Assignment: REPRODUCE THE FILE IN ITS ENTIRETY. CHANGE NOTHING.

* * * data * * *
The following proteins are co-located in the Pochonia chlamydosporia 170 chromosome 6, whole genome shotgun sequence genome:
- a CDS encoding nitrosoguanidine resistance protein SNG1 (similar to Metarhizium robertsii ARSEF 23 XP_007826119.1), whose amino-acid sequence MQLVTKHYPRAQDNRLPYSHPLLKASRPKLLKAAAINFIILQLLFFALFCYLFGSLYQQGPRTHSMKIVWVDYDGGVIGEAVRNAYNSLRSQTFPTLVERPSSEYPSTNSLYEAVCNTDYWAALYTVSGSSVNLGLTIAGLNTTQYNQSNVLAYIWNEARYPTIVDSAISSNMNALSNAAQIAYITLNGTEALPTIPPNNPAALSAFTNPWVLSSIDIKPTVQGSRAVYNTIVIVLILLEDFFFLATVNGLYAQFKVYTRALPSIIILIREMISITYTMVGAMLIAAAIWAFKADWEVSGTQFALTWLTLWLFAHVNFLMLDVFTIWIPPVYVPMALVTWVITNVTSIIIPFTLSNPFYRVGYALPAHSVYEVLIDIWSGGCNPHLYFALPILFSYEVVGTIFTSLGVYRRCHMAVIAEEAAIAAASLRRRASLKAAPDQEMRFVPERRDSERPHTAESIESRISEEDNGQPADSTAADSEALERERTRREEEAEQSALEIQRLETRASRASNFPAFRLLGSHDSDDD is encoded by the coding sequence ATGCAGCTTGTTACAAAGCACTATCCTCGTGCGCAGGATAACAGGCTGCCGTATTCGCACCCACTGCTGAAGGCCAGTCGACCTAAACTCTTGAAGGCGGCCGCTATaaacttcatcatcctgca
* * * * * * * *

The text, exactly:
The following proteins are co-located in the Pochonia chlamydosporia 170 chromosome 6, whole genome shotgun sequence genome:
- a CDS encoding nitrosoguanidine resistance protein SNG1 (similar to Metarhizium robertsii ARSEF 23 XP_007826119.1), whose amino-acid sequence MQLVTKHYPRAQDNRLPYSHPLLKASRPKLLKAAAINFIILQLLFFALFCYLFGSLYQQGPRTHSMKIVWVDYDGGVIGEAVRNAYNSLRSQTFPTLVERPSSEYPSTNSLYEAVCNTDYWAALYTVSGSSVNLGLTIAGLNTTQYNQSNVLAYIWNEARYPTIVDSAISSNMNALSNAAQIAYITLNGTEALPTIPPNNPAALSAFTNPWVLSSIDIKPTVQGSRAVYNTIVIVLILLEDFFFLATVNGLYAQFKVYTRALPSIIILIREMISITYTMVGAMLIAAAIWAFKADWEVSGTQFALTWLTLWLFAHVNFLMLDVFTIWIPPVYVPMALVTWVITNVTSIIIPFTLSNPFYRVGYALPAHSVYEVLIDIWSGGCNPHLYFALPILFSYEVVGTIFTSLGVYRRCHMAVIAEEAAIAAASLRRRASLKAAPDQEMRFVPERRDSERPHTAESIESRISEEDNGQPADSTAADSEALERERTRREEEAEQSALEIQRLETRASRASNFPAFRLLGSHDSDDD is encoded by the coding sequence ATGCAGCTTGTTACAAAGCACTATCCTCGTGCGCAGGATAACAGGCTGCCGTATTCGCACCCACTGCTGAAGGCCAGTCGACCTAAACTCTTGAAGGCGGCCGCTATaaacttcatcatcctgca